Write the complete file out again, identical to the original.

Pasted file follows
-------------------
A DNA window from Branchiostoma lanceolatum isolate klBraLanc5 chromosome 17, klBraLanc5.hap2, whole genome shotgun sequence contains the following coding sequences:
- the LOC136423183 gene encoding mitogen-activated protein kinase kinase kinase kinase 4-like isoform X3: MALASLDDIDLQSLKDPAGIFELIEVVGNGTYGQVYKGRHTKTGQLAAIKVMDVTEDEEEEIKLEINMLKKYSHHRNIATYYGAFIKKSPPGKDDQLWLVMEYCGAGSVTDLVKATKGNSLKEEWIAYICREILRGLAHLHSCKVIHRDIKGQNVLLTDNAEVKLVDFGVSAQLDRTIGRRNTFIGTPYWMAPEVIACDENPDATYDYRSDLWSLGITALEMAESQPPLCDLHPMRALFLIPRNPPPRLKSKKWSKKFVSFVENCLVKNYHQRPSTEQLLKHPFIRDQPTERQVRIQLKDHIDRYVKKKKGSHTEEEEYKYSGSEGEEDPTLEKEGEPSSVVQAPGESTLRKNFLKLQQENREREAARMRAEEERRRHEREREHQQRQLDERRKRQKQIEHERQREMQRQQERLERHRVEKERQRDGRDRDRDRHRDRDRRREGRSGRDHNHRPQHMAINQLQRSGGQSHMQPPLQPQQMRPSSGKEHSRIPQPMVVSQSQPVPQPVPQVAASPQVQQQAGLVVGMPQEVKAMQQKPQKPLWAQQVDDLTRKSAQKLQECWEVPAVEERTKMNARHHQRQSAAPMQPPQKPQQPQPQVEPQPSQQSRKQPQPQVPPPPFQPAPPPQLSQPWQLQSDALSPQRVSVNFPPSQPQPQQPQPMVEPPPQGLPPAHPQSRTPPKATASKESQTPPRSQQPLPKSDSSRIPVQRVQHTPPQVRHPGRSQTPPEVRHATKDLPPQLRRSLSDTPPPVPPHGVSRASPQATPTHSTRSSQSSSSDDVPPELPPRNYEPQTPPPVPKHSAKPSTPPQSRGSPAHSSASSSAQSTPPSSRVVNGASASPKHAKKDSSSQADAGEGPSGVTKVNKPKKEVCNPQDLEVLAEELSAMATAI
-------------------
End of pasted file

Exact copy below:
A DNA window from Branchiostoma lanceolatum isolate klBraLanc5 chromosome 17, klBraLanc5.hap2, whole genome shotgun sequence contains the following coding sequences:
- the LOC136423183 gene encoding mitogen-activated protein kinase kinase kinase kinase 4-like isoform X3: MALASLDDIDLQSLKDPAGIFELIEVVGNGTYGQVYKGRHTKTGQLAAIKVMDVTEDEEEEIKLEINMLKKYSHHRNIATYYGAFIKKSPPGKDDQLWLVMEYCGAGSVTDLVKATKGNSLKEEWIAYICREILRGLAHLHSCKVIHRDIKGQNVLLTDNAEVKLVDFGVSAQLDRTIGRRNTFIGTPYWMAPEVIACDENPDATYDYRSDLWSLGITALEMAESQPPLCDLHPMRALFLIPRNPPPRLKSKKWSKKFVSFVENCLVKNYHQRPSTEQLLKHPFIRDQPTERQVRIQLKDHIDRYVKKKKGSHTEEEEYKYSGSEGEEDPTLEKEGEPSSVVQAPGESTLRKNFLKLQQENREREAARMRAEEERRRHEREREHQQRQLDERRKRQKQIEHERQREMQRQQERLERHRVEKERQRDGRDRDRDRHRDRDRRREGRSGRDHNHRPQHMAINQLQRSGGQSHMQPPLQPQQMRPSSGKEHSRIPQPMVVSQSQPVPQPVPQVAASPQVQQQAGLVVGMPQEVKAMQQKPQKPLWAQQVDDLTRKSAQKLQECWEVPAVEERTKMNARHHQRQSAAPMQPPQKPQQPQPQVEPQPSQQSRKQPQPQVPPPPFQPAPPPQLSQPWQLQSDALSPQRVSVNFPPSQPQPQQPQPMVEPPPQGLPPAHPQSRTPPKATASKESQTPPRSQQPLPKSDSSRIPVQRVQHTPPQVRHPGRSQTPPEVRHATKDLPPQLRRSLSDTPPPVPPHGVSRASPQATPTHSTRSSQSSSSDDVPPELPPRNYEPQTPPPVPKHSAKPSTPPQSRGSPAHSSASSSAQSTPPSSRVVNGASASPKHAKKDSSSQADAGEGPSGVTKVNKPKKEVCNPQDLEVLAEELSAMATAI